opportunity investing

Williams and Callan worked together at Drexel, Burnham, Lambert in the mid 1980’s. During that period, they were exposed to evaluating and dissecting company balance sheets and business plans while working in the Private Client Group. During that period, America was experiencing a boom in deal financing, lead by Drexel, that focused primarily on using high yield bonds as leverage to purchase businesses by so-called corporate raiders. Drexel-financed debt typically had three covenants to protect bondholders: restrictions on dividends, change of control provisions, and debt to equity requirements.

HOF has used these covenants as guiding principles in determining in which companies to invest or to loan money. Our ability to assume control of a company should it be unable to meet its objectives is paramount to making an investment decision.

The Fund looks to take a bottom up approach to the business, and once we think we like the business, create the mechanism whereby HOF can take control if it is determined to be necessary to protect the partners’ investment. We tend not to focus on particular industries; however, we may overweight if we think a particular area has been oversold or overbought. In other words, we are opportunists and look to take advantage of turmoil in a given market, industry, or company.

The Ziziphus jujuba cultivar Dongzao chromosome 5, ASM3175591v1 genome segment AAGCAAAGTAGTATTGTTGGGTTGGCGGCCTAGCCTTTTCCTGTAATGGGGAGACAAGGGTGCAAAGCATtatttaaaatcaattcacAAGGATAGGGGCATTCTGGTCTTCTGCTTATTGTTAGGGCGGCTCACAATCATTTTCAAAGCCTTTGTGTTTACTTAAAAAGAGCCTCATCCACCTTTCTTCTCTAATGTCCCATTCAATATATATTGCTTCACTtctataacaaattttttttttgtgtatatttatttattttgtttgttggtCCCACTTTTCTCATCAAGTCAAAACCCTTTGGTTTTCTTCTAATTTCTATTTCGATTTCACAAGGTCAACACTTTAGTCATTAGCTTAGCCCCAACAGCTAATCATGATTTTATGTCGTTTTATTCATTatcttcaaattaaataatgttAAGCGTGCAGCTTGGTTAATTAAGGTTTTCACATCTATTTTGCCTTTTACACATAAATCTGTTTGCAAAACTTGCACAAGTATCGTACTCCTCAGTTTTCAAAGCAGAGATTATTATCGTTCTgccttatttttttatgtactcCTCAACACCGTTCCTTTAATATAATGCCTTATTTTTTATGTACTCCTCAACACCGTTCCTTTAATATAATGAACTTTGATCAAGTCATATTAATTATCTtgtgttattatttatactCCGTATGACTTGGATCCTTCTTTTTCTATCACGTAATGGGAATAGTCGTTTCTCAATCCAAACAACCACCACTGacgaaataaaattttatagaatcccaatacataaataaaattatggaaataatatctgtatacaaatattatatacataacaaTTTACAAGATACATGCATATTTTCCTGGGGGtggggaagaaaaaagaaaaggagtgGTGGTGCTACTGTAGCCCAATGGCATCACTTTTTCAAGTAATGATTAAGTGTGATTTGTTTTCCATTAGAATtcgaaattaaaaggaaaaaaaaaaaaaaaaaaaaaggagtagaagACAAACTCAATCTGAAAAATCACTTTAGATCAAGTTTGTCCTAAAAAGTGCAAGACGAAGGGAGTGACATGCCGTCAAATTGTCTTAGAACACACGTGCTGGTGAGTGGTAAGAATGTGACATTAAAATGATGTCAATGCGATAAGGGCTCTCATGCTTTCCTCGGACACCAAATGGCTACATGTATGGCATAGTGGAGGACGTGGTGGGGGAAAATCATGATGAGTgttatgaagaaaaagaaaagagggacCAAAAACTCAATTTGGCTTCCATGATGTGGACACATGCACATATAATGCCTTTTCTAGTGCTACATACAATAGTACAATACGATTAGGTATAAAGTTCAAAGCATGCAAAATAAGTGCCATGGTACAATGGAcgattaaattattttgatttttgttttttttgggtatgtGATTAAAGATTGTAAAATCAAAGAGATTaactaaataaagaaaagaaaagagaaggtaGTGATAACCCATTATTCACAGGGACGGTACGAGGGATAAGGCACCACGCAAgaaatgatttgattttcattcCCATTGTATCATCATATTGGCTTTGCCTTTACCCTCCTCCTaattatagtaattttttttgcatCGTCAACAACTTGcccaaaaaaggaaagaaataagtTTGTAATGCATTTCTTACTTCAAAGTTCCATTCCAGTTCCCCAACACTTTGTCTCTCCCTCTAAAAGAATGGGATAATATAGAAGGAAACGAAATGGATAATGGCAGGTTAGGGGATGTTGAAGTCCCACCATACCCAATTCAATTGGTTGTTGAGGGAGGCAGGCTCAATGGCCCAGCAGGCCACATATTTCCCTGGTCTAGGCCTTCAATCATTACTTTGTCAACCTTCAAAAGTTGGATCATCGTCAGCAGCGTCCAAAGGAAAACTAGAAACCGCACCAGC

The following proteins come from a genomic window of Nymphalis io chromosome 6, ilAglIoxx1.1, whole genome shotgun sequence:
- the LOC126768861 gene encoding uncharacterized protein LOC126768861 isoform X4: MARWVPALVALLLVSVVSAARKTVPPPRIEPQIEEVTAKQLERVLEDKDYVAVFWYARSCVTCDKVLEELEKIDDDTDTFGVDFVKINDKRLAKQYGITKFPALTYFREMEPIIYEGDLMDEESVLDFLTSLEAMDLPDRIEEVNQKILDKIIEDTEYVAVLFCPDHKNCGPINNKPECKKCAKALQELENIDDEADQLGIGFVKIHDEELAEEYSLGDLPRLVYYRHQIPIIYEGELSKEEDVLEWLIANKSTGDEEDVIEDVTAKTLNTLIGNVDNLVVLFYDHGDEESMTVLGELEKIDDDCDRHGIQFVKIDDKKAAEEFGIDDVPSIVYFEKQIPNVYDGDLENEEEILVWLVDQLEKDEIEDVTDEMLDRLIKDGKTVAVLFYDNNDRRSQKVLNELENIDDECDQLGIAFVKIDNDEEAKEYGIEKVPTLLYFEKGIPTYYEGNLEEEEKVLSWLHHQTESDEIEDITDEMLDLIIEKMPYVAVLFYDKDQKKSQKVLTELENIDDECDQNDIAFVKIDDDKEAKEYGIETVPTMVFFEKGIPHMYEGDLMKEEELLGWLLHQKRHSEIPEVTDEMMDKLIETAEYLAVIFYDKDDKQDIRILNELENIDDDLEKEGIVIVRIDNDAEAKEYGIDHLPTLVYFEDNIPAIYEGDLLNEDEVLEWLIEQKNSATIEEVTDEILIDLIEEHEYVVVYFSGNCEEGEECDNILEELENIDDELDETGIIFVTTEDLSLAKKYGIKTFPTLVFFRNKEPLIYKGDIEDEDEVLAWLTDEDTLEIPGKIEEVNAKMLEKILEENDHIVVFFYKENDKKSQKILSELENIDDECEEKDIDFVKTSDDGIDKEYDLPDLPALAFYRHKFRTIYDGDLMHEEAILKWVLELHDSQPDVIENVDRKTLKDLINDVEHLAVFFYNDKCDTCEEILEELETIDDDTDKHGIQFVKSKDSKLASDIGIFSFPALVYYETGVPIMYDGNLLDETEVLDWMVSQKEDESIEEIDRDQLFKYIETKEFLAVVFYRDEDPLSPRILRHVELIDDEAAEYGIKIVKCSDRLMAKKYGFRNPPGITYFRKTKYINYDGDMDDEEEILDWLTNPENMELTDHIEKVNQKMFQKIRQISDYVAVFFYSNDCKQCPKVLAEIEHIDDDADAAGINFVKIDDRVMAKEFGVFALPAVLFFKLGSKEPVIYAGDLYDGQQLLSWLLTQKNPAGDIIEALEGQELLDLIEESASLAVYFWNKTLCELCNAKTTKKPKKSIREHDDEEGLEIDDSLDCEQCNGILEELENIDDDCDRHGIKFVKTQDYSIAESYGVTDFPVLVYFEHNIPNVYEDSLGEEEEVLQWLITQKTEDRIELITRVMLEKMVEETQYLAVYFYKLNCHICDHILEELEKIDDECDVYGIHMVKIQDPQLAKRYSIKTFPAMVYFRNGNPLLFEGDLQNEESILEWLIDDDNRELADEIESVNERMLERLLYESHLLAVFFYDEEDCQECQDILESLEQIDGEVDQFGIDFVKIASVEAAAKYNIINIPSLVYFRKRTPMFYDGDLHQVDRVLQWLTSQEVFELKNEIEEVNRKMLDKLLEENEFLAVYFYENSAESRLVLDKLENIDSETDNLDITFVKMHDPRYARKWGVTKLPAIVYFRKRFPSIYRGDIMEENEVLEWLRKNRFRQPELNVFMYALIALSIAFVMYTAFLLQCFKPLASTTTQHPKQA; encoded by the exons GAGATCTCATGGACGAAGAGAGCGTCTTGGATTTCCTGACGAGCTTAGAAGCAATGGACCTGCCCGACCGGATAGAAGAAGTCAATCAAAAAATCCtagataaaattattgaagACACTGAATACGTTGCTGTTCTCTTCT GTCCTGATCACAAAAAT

In public investments, we look to companies that have a product or service that has barriers to entry. They need not be the market or industry leader, but have carved out a serious market share that would require competitors to expend significant time, effort, and money to unseat them from that competitive position.

Finally we look at management. While certainly celebrity managers have come and gone leaving destruction and bankruptcy in their wake, we do look for managers whose skill and leadership have the potential to take their companies to a different level. Conversely, in the case of a bankrupt or distressed company, if we see an investor, creditor, or debtor with experience in taking companies out of Chapter 11 and realizing recoveries for their other classes, we view that as an opportunity to co-invest alongside.